Sunday, June 5, 2011

Sad ending to the Olive and Rube story .....

This is a post I would prefer not to make.  It marks the sad ending of a series of stories I have been telling over the lasts few months - the one of Olive and her determination to be a mother.  My Polish Hen, Olive, went broody on us in early April.  For those who don't know chicken terminology, "going broody" means that a hen gets into the “mood” to incubate eggs and raise chicks.  Once they're in the mood, there's no deterring them - they go into a trance like state that they stay in until the eggs hatch.  Polish Hens are bred as "show birds" and do not normally go broody which is why I was so surprised when Olive did.  I should have followed my instincts to take the eggs out from under her because I knew they were not fertile, but there was a chance that a bantam hen had laid an egg in her nest, so I let nature take it's course.  Sure enough, Olive eventually hatched out the bantam's chick and instantly adopted it and was so sweet and protective of her new baby.  I blogged so much about the little celebrities that I held a contest to name the new chick.  A blogger friend, Thisisme, won the contest and we named the chick Rube - it would be Ruby if it turned out to be a hen and Ruben if it turned out a rooster.

The first hint of a problem was on Friday morning before we left for a weekend trip.  I went out to feed the chickens, and found Rube all alone chirping loudly for his mother.  I started looking for Olive and found her searching for worms and bugs in another area of our backyard.  I didn't think too much of it - just thought the baby had been following her and couldn't keep up - or that maybe she was teaching him a little bit of independence.  I continued to notice her straying away and found it to be odd behavior for an otherwise wonderful little mother hen.  I briefly thought about caging them while we were gone - they are free-range - but got busy packing and just forgot about it.  I should have remembered.

I got a call on Saturday afternoon from my daughter who was feeding our animals in our absence.  She was upset that something had injured Rube - and our precious little chick didn't look like he was going to make it.  She put feed and water in the cage and tucked Rube and Olive comfortably inside and hoped for the best.  She indicated that Olive didn't show much concern that the baby chick was injured.  The best didn't happen - little Rube didn't make it and it makes me so sad to think that our sweet Olive - who started out being such a great mother - may have neglected her baby in the end.

Isn't mothering an instinct in hens?  I mean, that's where the term "you're just an old mother hen" comes from.  Mother hens are famous for flogging anything that threatens their chicks and Olive had been that way also.  Mothering in all species of animals is just a natural born behavior, or is it?   I would have given my life for my babies - and still would now that they are adults. 

Maybe Polish Hens just don't have the mothering instinct that causes them to continue to be a good mother after the baby "cuteness" wears off.  I've heard of young cats who have neglected their kittens, and dogs that don't take care of their puppies.  And of course, we've all heard with sadness stories about mothers who neglect their children and put them in harm's way.  But it's not meant to be that way.  What goes wrong to make a good mom go bad?  Maybe Olive finally noticed that this little chick looked much more like the other little hens in the yard than it did her.   Maybe she just got tired of the chick limiting her activity.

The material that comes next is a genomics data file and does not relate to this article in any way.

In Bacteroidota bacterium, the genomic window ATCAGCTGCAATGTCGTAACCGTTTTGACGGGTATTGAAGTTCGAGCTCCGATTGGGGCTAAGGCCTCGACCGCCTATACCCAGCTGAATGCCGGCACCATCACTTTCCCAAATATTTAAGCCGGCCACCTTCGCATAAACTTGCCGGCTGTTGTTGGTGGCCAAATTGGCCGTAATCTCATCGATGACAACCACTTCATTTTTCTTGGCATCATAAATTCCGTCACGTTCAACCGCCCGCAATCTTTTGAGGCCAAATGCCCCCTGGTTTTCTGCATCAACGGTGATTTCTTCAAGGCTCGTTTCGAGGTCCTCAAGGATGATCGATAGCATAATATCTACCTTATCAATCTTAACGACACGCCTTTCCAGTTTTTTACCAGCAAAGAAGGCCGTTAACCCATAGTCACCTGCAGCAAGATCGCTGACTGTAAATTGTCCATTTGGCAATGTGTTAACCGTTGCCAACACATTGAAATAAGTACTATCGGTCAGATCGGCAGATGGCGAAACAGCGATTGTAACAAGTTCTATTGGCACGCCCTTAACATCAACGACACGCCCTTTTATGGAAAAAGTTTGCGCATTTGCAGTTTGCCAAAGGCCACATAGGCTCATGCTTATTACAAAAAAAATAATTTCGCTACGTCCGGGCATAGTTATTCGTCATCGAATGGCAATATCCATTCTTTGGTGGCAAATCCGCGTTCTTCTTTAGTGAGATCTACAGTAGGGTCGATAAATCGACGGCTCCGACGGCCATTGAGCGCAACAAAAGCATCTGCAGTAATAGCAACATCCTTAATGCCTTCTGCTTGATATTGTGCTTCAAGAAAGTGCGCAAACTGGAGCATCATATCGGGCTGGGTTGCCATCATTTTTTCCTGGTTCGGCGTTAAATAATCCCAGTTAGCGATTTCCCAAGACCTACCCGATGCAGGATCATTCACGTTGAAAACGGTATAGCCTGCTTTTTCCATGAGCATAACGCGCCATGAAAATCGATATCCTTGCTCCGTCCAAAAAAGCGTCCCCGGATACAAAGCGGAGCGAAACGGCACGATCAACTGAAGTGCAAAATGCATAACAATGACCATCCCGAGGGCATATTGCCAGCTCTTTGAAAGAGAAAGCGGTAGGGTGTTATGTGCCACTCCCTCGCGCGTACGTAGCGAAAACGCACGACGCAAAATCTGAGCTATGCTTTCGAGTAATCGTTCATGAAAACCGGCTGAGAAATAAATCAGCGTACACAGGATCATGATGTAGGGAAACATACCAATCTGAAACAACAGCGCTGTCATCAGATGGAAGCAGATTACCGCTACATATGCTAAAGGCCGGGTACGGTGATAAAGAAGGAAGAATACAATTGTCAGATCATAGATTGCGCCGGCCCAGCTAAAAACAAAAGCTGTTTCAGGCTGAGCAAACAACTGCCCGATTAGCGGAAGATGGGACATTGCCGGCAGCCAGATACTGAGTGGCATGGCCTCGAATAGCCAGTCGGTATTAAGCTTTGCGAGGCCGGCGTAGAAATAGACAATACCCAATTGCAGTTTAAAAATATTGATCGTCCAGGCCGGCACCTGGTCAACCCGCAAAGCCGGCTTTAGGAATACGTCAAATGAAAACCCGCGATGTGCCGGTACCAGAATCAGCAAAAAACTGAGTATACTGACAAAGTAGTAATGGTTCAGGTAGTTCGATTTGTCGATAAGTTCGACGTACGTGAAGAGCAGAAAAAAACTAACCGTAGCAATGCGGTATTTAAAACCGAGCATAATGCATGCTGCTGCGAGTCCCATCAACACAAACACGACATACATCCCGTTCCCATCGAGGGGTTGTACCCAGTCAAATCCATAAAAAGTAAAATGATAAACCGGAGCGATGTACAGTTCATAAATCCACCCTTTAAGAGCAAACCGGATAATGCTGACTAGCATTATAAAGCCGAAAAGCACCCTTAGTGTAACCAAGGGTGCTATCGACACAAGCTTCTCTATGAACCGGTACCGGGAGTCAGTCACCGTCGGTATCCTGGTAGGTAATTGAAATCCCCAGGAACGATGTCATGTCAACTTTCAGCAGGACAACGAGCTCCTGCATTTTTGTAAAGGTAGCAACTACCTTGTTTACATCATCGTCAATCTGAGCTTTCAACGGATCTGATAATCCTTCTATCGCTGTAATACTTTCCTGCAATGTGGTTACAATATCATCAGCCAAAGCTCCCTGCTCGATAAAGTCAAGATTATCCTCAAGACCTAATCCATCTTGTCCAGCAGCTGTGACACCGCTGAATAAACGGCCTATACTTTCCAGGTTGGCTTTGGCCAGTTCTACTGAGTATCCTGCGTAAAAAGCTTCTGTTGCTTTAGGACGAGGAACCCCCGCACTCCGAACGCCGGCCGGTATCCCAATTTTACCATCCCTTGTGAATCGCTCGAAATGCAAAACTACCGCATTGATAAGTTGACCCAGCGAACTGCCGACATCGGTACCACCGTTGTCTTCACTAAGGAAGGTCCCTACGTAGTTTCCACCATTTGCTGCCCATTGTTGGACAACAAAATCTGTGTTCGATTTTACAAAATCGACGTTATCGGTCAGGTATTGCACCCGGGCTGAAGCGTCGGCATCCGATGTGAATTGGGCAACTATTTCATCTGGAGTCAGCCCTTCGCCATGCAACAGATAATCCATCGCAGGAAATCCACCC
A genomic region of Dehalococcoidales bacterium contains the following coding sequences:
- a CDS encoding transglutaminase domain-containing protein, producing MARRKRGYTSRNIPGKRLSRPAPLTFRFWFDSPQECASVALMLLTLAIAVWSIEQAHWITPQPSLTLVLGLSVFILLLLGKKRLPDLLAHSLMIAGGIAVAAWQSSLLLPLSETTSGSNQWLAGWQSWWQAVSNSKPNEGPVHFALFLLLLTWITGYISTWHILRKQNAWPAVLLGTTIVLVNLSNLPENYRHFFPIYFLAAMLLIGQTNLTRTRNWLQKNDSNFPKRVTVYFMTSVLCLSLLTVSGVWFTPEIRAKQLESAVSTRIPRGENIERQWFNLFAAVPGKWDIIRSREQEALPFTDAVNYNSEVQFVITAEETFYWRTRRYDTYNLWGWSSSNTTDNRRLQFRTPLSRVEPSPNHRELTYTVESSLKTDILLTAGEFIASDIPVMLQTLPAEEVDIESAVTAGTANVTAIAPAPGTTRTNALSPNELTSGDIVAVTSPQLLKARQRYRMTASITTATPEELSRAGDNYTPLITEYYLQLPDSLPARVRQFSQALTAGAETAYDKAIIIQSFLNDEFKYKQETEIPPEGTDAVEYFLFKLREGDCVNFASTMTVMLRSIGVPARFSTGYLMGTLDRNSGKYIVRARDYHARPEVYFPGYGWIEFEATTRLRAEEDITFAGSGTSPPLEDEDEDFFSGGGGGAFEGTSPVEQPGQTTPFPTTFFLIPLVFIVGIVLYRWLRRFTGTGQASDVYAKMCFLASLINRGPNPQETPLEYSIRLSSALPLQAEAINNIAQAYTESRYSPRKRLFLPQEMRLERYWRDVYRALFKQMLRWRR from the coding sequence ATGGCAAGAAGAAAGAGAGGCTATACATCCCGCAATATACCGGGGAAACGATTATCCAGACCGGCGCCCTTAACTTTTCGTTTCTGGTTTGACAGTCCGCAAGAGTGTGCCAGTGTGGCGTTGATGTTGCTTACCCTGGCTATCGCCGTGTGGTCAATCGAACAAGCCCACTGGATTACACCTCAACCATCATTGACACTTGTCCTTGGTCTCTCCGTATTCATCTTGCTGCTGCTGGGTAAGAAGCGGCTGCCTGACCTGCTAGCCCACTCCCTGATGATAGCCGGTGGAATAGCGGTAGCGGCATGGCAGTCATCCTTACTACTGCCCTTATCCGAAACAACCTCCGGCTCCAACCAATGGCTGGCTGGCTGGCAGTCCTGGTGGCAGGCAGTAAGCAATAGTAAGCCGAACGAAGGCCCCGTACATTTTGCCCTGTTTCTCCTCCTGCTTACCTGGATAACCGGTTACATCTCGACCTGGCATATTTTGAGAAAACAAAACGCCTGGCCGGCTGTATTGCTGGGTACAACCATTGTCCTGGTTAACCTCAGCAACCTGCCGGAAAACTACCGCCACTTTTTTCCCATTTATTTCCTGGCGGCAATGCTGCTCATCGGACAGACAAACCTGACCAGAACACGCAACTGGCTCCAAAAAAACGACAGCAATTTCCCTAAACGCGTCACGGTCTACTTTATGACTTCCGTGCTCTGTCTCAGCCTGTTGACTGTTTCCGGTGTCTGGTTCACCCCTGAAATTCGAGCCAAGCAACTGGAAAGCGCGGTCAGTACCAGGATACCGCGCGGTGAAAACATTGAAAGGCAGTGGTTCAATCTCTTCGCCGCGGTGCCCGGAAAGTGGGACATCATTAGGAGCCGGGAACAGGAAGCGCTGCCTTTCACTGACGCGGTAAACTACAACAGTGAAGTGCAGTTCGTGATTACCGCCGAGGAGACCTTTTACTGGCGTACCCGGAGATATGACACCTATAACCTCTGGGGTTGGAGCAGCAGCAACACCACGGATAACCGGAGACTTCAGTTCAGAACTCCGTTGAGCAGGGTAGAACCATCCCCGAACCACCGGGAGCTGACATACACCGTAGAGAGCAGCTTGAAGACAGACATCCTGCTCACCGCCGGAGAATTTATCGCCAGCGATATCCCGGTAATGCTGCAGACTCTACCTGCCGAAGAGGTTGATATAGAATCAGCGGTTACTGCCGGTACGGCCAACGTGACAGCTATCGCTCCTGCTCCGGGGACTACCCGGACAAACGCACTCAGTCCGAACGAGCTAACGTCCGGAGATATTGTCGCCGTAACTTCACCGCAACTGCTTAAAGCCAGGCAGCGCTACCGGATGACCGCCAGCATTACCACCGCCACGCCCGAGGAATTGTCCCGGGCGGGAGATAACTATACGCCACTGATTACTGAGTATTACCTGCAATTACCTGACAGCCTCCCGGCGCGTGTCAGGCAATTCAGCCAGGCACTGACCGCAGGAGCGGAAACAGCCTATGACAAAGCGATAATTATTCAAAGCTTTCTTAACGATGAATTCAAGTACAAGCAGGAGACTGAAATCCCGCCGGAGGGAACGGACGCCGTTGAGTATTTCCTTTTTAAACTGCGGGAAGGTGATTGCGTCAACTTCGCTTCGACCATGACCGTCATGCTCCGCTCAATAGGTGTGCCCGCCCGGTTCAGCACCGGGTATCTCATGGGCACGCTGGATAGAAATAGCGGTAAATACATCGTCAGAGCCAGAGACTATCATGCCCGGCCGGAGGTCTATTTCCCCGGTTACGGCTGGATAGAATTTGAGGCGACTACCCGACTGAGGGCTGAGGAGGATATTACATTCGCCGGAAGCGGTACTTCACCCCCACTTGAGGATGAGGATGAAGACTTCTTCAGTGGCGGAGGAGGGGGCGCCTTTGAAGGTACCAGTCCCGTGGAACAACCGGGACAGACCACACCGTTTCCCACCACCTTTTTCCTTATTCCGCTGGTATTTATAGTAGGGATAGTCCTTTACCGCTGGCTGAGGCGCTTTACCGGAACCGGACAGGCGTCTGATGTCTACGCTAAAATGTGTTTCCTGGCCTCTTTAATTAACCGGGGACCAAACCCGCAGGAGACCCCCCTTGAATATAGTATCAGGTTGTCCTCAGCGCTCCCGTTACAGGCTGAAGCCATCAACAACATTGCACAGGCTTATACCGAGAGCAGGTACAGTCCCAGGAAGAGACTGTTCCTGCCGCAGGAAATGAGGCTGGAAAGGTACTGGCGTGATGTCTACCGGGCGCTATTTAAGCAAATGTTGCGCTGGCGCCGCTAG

But wait, I'm just assuming neglect.  I prefer to think that it was just an accident - that she looked away for a minute and a stray cat or a dog grabbed her baby - haven't we all looked away for a moment at some point in our "mothering" days?    She may have tried to fight the predator off but it was too much for her.  Maybe Olive is sad also, like any of us would be if something happened to our little ones.  I'll go out and cuddle her and give her the benefit of the doubt.  She deserves a little comfort for being the mother she was - careless accidents can happen to the best of us.  Poor Olive.....


  1. Oh my, oh my, poor little Rube. That is so sad but perhaps it just wasn't meant to be. As you say, who knows what really happened, and it is good to give Olive the benefit of the doubt, as she might be missing little Rube as well, so I think a cuddle is indeed called for. My poor little Rube though! :(

  2. Thisisme, I thought about you before I posted - I told my hubby that you would be sad since Rube was your little adopted chick also. Olive has been following me around all day like a lost puppy - it's been a while since she even paid attention to me because she was giving so much of herself to Rube. Poor little Rube - he finally trusted me enough last week to let me pick him. It's very sad :(

  3. Oh, it is very sad, especially as little Rube was starting to trust you. I really did feel sad when I read your post. Olive is obviously feeling the loss, now that she's following you around again.


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